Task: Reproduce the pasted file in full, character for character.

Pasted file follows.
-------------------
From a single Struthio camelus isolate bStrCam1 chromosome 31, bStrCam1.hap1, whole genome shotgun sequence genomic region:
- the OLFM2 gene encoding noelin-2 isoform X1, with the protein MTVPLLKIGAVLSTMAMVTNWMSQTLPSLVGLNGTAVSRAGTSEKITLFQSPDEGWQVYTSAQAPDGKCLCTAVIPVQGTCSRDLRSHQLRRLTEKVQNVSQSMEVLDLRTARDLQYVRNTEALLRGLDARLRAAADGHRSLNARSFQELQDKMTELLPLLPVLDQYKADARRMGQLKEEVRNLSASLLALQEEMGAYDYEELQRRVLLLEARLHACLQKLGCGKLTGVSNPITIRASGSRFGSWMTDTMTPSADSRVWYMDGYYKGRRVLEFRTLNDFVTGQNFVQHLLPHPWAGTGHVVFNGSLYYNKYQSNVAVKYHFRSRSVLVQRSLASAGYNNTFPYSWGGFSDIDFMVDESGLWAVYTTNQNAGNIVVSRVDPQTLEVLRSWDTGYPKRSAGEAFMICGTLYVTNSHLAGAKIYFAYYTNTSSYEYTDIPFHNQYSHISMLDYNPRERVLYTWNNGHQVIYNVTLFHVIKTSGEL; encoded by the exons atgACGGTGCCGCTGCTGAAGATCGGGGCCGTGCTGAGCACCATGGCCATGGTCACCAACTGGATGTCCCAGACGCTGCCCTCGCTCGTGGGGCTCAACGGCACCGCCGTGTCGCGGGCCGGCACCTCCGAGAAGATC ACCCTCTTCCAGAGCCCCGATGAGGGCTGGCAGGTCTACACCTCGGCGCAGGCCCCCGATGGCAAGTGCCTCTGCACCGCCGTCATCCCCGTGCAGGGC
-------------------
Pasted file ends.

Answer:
From a single Struthio camelus isolate bStrCam1 chromosome 31, bStrCam1.hap1, whole genome shotgun sequence genomic region:
- the OLFM2 gene encoding noelin-2 isoform X1, with the protein MTVPLLKIGAVLSTMAMVTNWMSQTLPSLVGLNGTAVSRAGTSEKITLFQSPDEGWQVYTSAQAPDGKCLCTAVIPVQGTCSRDLRSHQLRRLTEKVQNVSQSMEVLDLRTARDLQYVRNTEALLRGLDARLRAAADGHRSLNARSFQELQDKMTELLPLLPVLDQYKADARRMGQLKEEVRNLSASLLALQEEMGAYDYEELQRRVLLLEARLHACLQKLGCGKLTGVSNPITIRASGSRFGSWMTDTMTPSADSRVWYMDGYYKGRRVLEFRTLNDFVTGQNFVQHLLPHPWAGTGHVVFNGSLYYNKYQSNVAVKYHFRSRSVLVQRSLASAGYNNTFPYSWGGFSDIDFMVDESGLWAVYTTNQNAGNIVVSRVDPQTLEVLRSWDTGYPKRSAGEAFMICGTLYVTNSHLAGAKIYFAYYTNTSSYEYTDIPFHNQYSHISMLDYNPRERVLYTWNNGHQVIYNVTLFHVIKTSGEL; encoded by the exons atgACGGTGCCGCTGCTGAAGATCGGGGCCGTGCTGAGCACCATGGCCATGGTCACCAACTGGATGTCCCAGACGCTGCCCTCGCTCGTGGGGCTCAACGGCACCGCCGTGTCGCGGGCCGGCACCTCCGAGAAGATC ACCCTCTTCCAGAGCCCCGATGAGGGCTGGCAGGTCTACACCTCGGCGCAGGCCCCCGATGGCAAGTGCCTCTGCACCGCCGTCATCCCCGTGCAGGGC